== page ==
School district offers various special education programs

The South Lyon Community School District provides special educational programs and services to nearly 1,000 students. Our district has always maintained the highest standard for servicing students who have unique learning needs from ages birth to 26 years old.

This article showcases one area of service provided to many of our students: speech and language services. Here are ways speech and language are supported through special education from our early childhood services through our post-high school program. As you will see, each level is unique and shows options for delivery of speech and language services.

South Lyon provides programming for children ages birth-5 who are identified with speech and language delays at the Early Childhood Center. Many students from birth to 3 years of age attend small group therapy sessions with their parents. They receive services from a team of professionals which includes different therapists according to the needs of the individual child.

Children ages 3-5 and who are identified with speech/language delays may receive services in the S.M.I.L.E. program (Sensory Motor Integrated with Language Enrichment). This therapy is delivered through small groups and theme-related activities; the activities target articulation as well as receptive and expressive language skills.

At the elementary level, speech and language interventions are critical in supporting the academic, social and functional needs of students. The ability to effectively communicate can affect literacy skills at every level, processing and retention of new vocabulary and concepts, understanding abstract concepts, and social interactions among peers. Speech and language interventions focus on the individual needs of students, providing supports that enhance educational performance. These interventions are provided through multi-tiered student supports that can benefit all students’ language learning.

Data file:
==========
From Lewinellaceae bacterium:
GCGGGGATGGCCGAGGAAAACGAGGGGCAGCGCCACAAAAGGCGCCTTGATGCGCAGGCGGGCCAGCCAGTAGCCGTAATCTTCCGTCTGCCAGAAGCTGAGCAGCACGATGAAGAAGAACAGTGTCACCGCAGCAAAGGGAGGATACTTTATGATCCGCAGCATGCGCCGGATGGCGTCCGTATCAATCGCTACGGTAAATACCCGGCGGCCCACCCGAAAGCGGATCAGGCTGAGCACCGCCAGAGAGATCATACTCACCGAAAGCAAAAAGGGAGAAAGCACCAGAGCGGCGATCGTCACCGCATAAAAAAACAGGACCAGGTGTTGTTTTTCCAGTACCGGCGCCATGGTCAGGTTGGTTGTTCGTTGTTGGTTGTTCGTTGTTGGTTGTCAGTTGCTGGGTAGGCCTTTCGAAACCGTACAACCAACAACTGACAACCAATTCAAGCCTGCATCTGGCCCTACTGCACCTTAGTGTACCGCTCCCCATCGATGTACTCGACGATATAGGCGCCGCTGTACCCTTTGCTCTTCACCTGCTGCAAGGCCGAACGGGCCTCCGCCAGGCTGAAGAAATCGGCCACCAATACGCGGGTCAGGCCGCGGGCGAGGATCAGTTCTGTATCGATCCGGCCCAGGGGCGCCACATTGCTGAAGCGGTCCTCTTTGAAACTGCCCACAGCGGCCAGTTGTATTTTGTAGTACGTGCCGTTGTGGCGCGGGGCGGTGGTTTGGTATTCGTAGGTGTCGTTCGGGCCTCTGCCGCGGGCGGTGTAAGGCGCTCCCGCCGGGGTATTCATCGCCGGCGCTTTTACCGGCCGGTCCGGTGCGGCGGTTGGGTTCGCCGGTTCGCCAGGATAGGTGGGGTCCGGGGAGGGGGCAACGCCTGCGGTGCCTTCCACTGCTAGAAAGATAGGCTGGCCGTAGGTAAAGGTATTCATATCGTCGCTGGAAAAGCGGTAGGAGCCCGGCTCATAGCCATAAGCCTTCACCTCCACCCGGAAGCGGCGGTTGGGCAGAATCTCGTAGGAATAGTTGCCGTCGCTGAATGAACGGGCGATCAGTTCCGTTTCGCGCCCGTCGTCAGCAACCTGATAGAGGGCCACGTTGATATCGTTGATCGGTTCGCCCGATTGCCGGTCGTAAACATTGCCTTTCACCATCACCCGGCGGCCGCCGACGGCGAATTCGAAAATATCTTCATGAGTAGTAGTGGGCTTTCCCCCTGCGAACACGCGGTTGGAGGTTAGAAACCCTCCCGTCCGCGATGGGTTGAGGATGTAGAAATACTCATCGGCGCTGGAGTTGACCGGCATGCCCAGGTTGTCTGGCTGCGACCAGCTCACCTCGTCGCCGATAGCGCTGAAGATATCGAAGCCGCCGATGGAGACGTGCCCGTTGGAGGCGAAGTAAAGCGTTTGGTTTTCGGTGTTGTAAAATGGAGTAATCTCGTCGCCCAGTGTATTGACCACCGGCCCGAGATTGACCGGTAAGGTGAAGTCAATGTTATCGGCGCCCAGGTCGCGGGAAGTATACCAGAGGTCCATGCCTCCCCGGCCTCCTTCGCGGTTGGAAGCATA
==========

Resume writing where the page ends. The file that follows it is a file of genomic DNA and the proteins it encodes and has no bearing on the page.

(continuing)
Unique to Hardy Elementary are the special education classrooms for students with significant delays in language, cognitive, social-emotional or multiple impairments. In this setting, speech and language supports are still determined through the IEP process, but more intensive supports are given to facilitate functional communication, academic learning and participation in the school community.

Some of these students communicate without speech, using Alternative and Augmentative Communication (AAC) devices. Technology integrations and related software provide instant opportunities for communication, video-feedback and academic learning. Every week functional activities, such as cooking, allow students to practice speech and language, while learning valuable work skills.

Speech and language services at the secondary level continue through different delivery systems. Students needing services may work in whole groups, small groups or individual sessions. Students who need less support may receive support through consultation services directly and indirectly meeting with a pathologist.

Students who are attending the post-secondary program or have more intensive needs receive both individual and classroom based speech-language services. Many of these students are non-verbal and use AAC, such as switches signs, and/or pictures to communicate.

Classroom and individual activities involving cooking, playing games and demonstrating preferences and opinions are used to give the students an opportunity to practice communication skills. These activities give the students opportunities to practice common daily activities that they will participate in while attending high school and beyond. The ultimate goal is to give students an effective mode of communication that they will use to interact with people in their daily lives.

Special education students who need speech and language services have a variety of methods in which to receive support.

At each level, services are implemented to meet the individual needs of the eligible child. Early education interventions are implemented at birth if a need is identified and the child meets the eligibility criteria. Speech and language services may continue through the educational progression of the student through age 26.

South Lyon Community Schools is proud of our speech and language department as well as our entire district team of dedicated special education staff.

Kristin Unit, Katie Bell and Marina Hamlin are district speech and language pathologists.


School district offers various special education programs | Observer and Eccentric Newspapers and Hometown Weeklies |

Jimmy Kilpatrick, a national recognized professional special education advocate since 1994.

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